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October 14, 2004
Guanaco Camp, Atacama Desert, Chile

• Conduct autonomous navigation and science experiments
• Collect science and navigation image sets
• Refine navigation recovery behavior
• Operate with Li-Ion batteries.

Status and Progress
Conducted autonomous navigation experiments. This field season we have conducted over 200 autonomous traverse experiments but today we ran only 15. This was because Zoe made three single-command autonomous traverses over 1km, actually two at about 1300m and one at 3300m, in its most productive day this season at 8940m.

Refined recovery behavior. The most common cause for autonomous traverse to conclude is for the Navigator to find no path ahead. At about 4Hz Zoe considers 15 possible steering arcs, sharp left through to sharp right. Because Zoe only looks about 3-4m ahead it sometimes runs up to an “wall” of obstacles and can find no arc that avoids them. One solution we are pursuing is to use the wide baseline SPI cameras to look for this situations farther ahead but even this is not foolproof. We implemented navigation recovery behavior to get Zoe unstuck and spent some time refining it today. When all path ahead are blocked Zoe backs up along the arc it drove in for several meters and then chooses a different arc. If the path ahead is still blocked it backs up further and tries again. The health monitor and rover executive make sure it doesn’t keep going backwards forever. Today we refined how it chooses new arc and reworked how Zoe switches to that arc to make it turn a bit more sharply. This is working well, and in all of the long traverses today we had several successful navigation recovery actions.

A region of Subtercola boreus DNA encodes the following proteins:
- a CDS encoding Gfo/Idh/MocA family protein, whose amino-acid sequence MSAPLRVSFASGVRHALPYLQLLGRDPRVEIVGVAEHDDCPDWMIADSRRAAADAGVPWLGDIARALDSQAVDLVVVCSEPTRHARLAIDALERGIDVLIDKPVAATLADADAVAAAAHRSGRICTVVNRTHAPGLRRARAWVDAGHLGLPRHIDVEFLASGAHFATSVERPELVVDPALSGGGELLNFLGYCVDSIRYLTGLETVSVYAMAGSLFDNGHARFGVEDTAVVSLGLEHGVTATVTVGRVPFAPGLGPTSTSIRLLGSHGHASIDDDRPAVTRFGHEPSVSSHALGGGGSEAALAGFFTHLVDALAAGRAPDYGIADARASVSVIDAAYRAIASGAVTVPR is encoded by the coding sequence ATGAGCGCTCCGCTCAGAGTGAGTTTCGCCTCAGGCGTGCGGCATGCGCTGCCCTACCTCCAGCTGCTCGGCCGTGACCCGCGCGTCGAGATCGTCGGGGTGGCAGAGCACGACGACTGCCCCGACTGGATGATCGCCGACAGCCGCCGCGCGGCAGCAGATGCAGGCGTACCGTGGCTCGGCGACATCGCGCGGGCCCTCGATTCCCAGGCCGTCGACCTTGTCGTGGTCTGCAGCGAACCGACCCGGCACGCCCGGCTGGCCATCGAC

Collected far-field image sets. Throughout the day we logged periodic images triplets from the SPI camera when we encountered interesting terrain. Much of the day Zoe was crossing dry washes so we logged images for future analysis of how to detect and respond to these features while they are still far away and there is time and perspective to choose a best path. Images below show the scene (left), narrow-baseline depth image (middle), and wide baseline depth image (right).

Collected navigation image sets. We also occasionally recorded sequences at various sampling rates from the navigation cameras. These data sets are for future simulation testing of the navigator and for possible work in visual odometry.

Operated with lithium-ion batteries. For most of the field season Zoe has been operating with its reserve lead-acid batteries. This has meant that once it stops receiving sufficient solar energy input, it only has about an hour before it must shut down. We installed the lithium-ion batteries with new safety circuitry, reworked after tests two weeks ago. The batteries ran under minimal load (computing only) and we measured voltages and currents until they were fully charged by the solar panels and the maximum power point trackers cut off. We resumed navigating and logging power from the batteries and throughout the robot. The sun set and Zoe stopped after driving another 4100m autonomously, the cameras could no longer see the terrain ahead. The voltage was about 80.2V, of a maximum of 83V) but charging had probably stopped an hour or so earlier. We spent 30 minutes after dark running full computing load while we down loaded data. Final voltage at shutdown was 78.8V. Our design specification was for Zoe to run four hours with computing and instrument load, but no driving, with zero solar input, and it appears likely that we have met that specification, although further measurements are needed.

• Continued autonomousnavigation
• Tests of the rover executive and fault recovery mechanisms

Nice but a bit breezy.

Quote of the Day
"Yes, you’ll find that your processes run a bit faster too. And they never get depressed."


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